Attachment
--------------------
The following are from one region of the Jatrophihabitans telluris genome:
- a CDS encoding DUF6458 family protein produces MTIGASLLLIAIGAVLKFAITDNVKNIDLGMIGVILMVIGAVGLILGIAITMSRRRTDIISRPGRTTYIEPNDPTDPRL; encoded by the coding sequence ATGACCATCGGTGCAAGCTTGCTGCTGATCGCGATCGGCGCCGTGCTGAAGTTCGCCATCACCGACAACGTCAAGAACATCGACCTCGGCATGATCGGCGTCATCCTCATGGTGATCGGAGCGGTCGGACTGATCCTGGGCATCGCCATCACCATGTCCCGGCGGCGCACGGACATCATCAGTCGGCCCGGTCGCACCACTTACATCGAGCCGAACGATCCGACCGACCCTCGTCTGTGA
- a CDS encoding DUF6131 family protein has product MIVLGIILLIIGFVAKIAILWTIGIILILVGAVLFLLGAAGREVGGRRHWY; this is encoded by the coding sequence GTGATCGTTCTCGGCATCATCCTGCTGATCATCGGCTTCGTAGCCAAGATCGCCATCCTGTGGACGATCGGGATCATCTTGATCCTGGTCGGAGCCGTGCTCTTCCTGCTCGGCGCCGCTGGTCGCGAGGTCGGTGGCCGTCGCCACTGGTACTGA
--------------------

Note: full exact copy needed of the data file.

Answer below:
The following are from one region of the Jatrophihabitans telluris genome:
- a CDS encoding DUF6458 family protein produces MTIGASLLLIAIGAVLKFAITDNVKNIDLGMIGVILMVIGAVGLILGIAITMSRRRTDIISRPGRTTYIEPNDPTDPRL; encoded by the coding sequence ATGACCATCGGTGCAAGCTTGCTGCTGATCGCGATCGGCGCCGTGCTGAAGTTCGCCATCACCGACAACGTCAAGAACATCGACCTCGGCATGATCGGCGTCATCCTCATGGTGATCGGAGCGGTCGGACTGATCCTGGGCATCGCCATCACCATGTCCCGGCGGCGCACGGACATCATCAGTCGGCCCGGTCGCACCACTTACATCGAGCCGAACGATCCGACCGACCCTCGTCTGTGA
- a CDS encoding DUF6131 family protein has product MIVLGIILLIIGFVAKIAILWTIGIILILVGAVLFLLGAAGREVGGRRHWY; this is encoded by the coding sequence GTGATCGTTCTCGGCATCATCCTGCTGATCATCGGCTTCGTAGCCAAGATCGCCATCCTGTGGACGATCGGGATCATCTTGATCCTGGTCGGAGCCGTGCTCTTCCTGCTCGGCGCCGCTGGTCGCGAGGTCGGTGGCCGTCGCCACTGGTACTGA